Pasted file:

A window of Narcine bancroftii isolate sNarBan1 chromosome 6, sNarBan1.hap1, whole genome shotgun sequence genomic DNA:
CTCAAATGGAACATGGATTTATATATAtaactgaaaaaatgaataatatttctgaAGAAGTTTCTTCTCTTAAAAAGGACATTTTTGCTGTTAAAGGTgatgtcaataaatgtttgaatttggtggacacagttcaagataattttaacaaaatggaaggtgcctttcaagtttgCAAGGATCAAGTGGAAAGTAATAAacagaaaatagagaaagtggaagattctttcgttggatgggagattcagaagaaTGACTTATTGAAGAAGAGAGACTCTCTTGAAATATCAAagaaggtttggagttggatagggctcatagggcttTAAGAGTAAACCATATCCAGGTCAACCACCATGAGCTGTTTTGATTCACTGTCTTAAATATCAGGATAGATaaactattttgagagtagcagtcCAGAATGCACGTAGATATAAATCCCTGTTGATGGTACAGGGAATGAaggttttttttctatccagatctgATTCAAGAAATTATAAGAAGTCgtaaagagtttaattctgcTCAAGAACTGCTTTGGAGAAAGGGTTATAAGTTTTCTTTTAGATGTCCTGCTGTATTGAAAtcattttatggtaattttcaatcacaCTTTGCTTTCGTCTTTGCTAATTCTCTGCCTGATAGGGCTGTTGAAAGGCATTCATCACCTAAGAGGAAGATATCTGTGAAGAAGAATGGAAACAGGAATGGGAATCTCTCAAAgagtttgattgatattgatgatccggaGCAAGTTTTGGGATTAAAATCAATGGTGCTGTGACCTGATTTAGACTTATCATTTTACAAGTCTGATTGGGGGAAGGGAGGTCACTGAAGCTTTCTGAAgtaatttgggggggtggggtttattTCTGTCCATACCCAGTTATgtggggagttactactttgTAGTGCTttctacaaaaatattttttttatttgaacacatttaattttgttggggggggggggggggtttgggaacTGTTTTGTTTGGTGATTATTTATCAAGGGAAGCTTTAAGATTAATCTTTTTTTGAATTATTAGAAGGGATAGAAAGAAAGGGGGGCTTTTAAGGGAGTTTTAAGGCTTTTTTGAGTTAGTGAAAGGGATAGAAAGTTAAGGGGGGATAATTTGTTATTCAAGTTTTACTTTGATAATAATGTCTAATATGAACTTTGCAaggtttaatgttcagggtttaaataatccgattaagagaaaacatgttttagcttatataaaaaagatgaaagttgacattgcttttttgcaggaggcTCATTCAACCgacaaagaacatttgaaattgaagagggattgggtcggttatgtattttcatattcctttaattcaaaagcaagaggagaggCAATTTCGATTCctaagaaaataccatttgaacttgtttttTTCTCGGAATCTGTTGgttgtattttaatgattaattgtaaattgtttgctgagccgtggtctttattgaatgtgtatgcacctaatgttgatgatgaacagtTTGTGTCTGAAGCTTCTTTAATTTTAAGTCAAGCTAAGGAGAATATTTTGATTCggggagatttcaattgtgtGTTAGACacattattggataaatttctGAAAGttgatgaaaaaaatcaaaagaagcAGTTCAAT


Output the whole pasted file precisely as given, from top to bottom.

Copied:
A window of Narcine bancroftii isolate sNarBan1 chromosome 6, sNarBan1.hap1, whole genome shotgun sequence genomic DNA:
CTCAAATGGAACATGGATTTATATATAtaactgaaaaaatgaataatatttctgaAGAAGTTTCTTCTCTTAAAAAGGACATTTTTGCTGTTAAAGGTgatgtcaataaatgtttgaatttggtggacacagttcaagataattttaacaaaatggaaggtgcctttcaagtttgCAAGGATCAAGTGGAAAGTAATAAacagaaaatagagaaagtggaagattctttcgttggatgggagattcagaagaaTGACTTATTGAAGAAGAGAGACTCTCTTGAAATATCAAagaaggtttggagttggatagggctcatagggcttTAAGAGTAAACCATATCCAGGTCAACCACCATGAGCTGTTTTGATTCACTGTCTTAAATATCAGGATAGATaaactattttgagagtagcagtcCAGAATGCACGTAGATATAAATCCCTGTTGATGGTACAGGGAATGAaggttttttttctatccagatctgATTCAAGAAATTATAAGAAGTCgtaaagagtttaattctgcTCAAGAACTGCTTTGGAGAAAGGGTTATAAGTTTTCTTTTAGATGTCCTGCTGTATTGAAAtcattttatggtaattttcaatcacaCTTTGCTTTCGTCTTTGCTAATTCTCTGCCTGATAGGGCTGTTGAAAGGCATTCATCACCTAAGAGGAAGATATCTGTGAAGAAGAATGGAAACAGGAATGGGAATCTCTCAAAgagtttgattgatattgatgatccggaGCAAGTTTTGGGATTAAAATCAATGGTGCTGTGACCTGATTTAGACTTATCATTTTACAAGTCTGATTGGGGGAAGGGAGGTCACTGAAGCTTTCTGAAgtaatttgggggggtggggtttattTCTGTCCATACCCAGTTATgtggggagttactactttgTAGTGCTttctacaaaaatattttttttatttgaacacatttaattttgttggggggggggggggggtttgggaacTGTTTTGTTTGGTGATTATTTATCAAGGGAAGCTTTAAGATTAATCTTTTTTTGAATTATTAGAAGGGATAGAAAGAAAGGGGGGCTTTTAAGGGAGTTTTAAGGCTTTTTTGAGTTAGTGAAAGGGATAGAAAGTTAAGGGGGGATAATTTGTTATTCAAGTTTTACTTTGATAATAATGTCTAATATGAACTTTGCAaggtttaatgttcagggtttaaataatccgattaagagaaaacatgttttagcttatataaaaaagatgaaagttgacattgcttttttgcaggaggcTCATTCAACCgacaaagaacatttgaaattgaagagggattgggtcggttatgtattttcatattcctttaattcaaaagcaagaggagaggCAATTTCGATTCctaagaaaataccatttgaacttgtttttTTCTCGGAATCTGTTGgttgtattttaatgattaattgtaaattgtttgctgagccgtggtctttattgaatgtgtatgcacctaatgttgatgatgaacagtTTGTGTCTGAAGCTTCTTTAATTTTAAGTCAAGCTAAGGAGAATATTTTGATTCggggagatttcaattgtgtGTTAGACacattattggataaatttctGAAAGttgatgaaaaaaatcaaaagaagcAGTTCAAT